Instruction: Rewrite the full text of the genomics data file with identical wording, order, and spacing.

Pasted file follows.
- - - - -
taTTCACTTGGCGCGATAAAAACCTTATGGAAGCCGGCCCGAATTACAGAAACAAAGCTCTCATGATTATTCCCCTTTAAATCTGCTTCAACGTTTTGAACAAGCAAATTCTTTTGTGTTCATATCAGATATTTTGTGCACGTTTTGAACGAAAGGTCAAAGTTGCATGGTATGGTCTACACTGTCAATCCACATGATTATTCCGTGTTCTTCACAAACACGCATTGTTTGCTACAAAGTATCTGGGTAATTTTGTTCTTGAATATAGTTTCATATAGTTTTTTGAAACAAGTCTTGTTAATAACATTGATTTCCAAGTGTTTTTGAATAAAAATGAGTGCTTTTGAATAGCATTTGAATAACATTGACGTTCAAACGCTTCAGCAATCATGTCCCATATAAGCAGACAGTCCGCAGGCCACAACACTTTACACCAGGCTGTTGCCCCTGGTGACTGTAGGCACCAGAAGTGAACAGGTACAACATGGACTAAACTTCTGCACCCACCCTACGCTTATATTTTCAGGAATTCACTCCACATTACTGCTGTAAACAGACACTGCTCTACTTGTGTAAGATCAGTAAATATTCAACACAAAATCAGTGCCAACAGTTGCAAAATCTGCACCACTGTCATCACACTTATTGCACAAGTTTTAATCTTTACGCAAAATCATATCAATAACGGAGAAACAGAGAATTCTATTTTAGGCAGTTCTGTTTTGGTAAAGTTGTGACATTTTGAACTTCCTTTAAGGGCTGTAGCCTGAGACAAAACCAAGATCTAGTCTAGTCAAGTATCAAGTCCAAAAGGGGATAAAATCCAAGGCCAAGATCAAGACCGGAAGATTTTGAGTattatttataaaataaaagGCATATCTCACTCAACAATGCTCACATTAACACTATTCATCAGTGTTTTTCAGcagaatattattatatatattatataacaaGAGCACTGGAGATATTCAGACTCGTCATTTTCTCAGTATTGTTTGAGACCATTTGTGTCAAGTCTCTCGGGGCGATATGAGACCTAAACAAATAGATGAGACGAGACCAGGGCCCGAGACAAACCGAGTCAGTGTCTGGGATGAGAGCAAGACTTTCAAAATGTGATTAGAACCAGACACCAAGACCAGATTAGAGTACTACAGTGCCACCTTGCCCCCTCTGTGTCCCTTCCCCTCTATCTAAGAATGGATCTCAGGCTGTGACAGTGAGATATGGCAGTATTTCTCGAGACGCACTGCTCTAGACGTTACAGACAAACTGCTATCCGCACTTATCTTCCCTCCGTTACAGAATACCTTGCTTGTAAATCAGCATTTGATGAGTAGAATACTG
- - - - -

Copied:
taTTCACTTGGCGCGATAAAAACCTTATGGAAGCCGGCCCGAATTACAGAAACAAAGCTCTCATGATTATTCCCCTTTAAATCTGCTTCAACGTTTTGAACAAGCAAATTCTTTTGTGTTCATATCAGATATTTTGTGCACGTTTTGAACGAAAGGTCAAAGTTGCATGGTATGGTCTACACTGTCAATCCACATGATTATTCCGTGTTCTTCACAAACACGCATTGTTTGCTACAAAGTATCTGGGTAATTTTGTTCTTGAATATAGTTTCATATAGTTTTTTGAAACAAGTCTTGTTAATAACATTGATTTCCAAGTGTTTTTGAATAAAAATGAGTGCTTTTGAATAGCATTTGAATAACATTGACGTTCAAACGCTTCAGCAATCATGTCCCATATAAGCAGACAGTCCGCAGGCCACAACACTTTACACCAGGCTGTTGCCCCTGGTGACTGTAGGCACCAGAAGTGAACAGGTACAACATGGACTAAACTTCTGCACCCACCCTACGCTTATATTTTCAGGAATTCACTCCACATTACTGCTGTAAACAGACACTGCTCTACTTGTGTAAGATCAGTAAATATTCAACACAAAATCAGTGCCAACAGTTGCAAAATCTGCACCACTGTCATCACACTTATTGCACAAGTTTTAATCTTTACGCAAAATCATATCAATAACGGAGAAACAGAGAATTCTATTTTAGGCAGTTCTGTTTTGGTAAAGTTGTGACATTTTGAACTTCCTTTAAGGGCTGTAGCCTGAGACAAAACCAAGATCTAGTCTAGTCAAGTATCAAGTCCAAAAGGGGATAAAATCCAAGGCCAAGATCAAGACCGGAAGATTTTGAGTattatttataaaataaaagGCATATCTCACTCAACAATGCTCACATTAACACTATTCATCAGTGTTTTTCAGcagaatattattatatatattatataacaaGAGCACTGGAGATATTCAGACTCGTCATTTTCTCAGTATTGTTTGAGACCATTTGTGTCAAGTCTCTCGGGGCGATATGAGACCTAAACAAATAGATGAGACGAGACCAGGGCCCGAGACAAACCGAGTCAGTGTCTGGGATGAGAGCAAGACTTTCAAAATGTGATTAGAACCAGACACCAAGACCAGATTAGAGTACTACAGTGCCACCTTGCCCCCTCTGTGTCCCTTCCCCTCTATCTAAGAATGGATCTCAGGCTGTGACAGTGAGATATGGCAGTATTTCTCGAGACGCACTGCTCTAGACGTTACAGACAAACTGCTATCCGCACTTATCTTCCCTCCGTTACAGAATACCTTGCTTGTAAATCAGCATTTGATGAGTAGAATACTG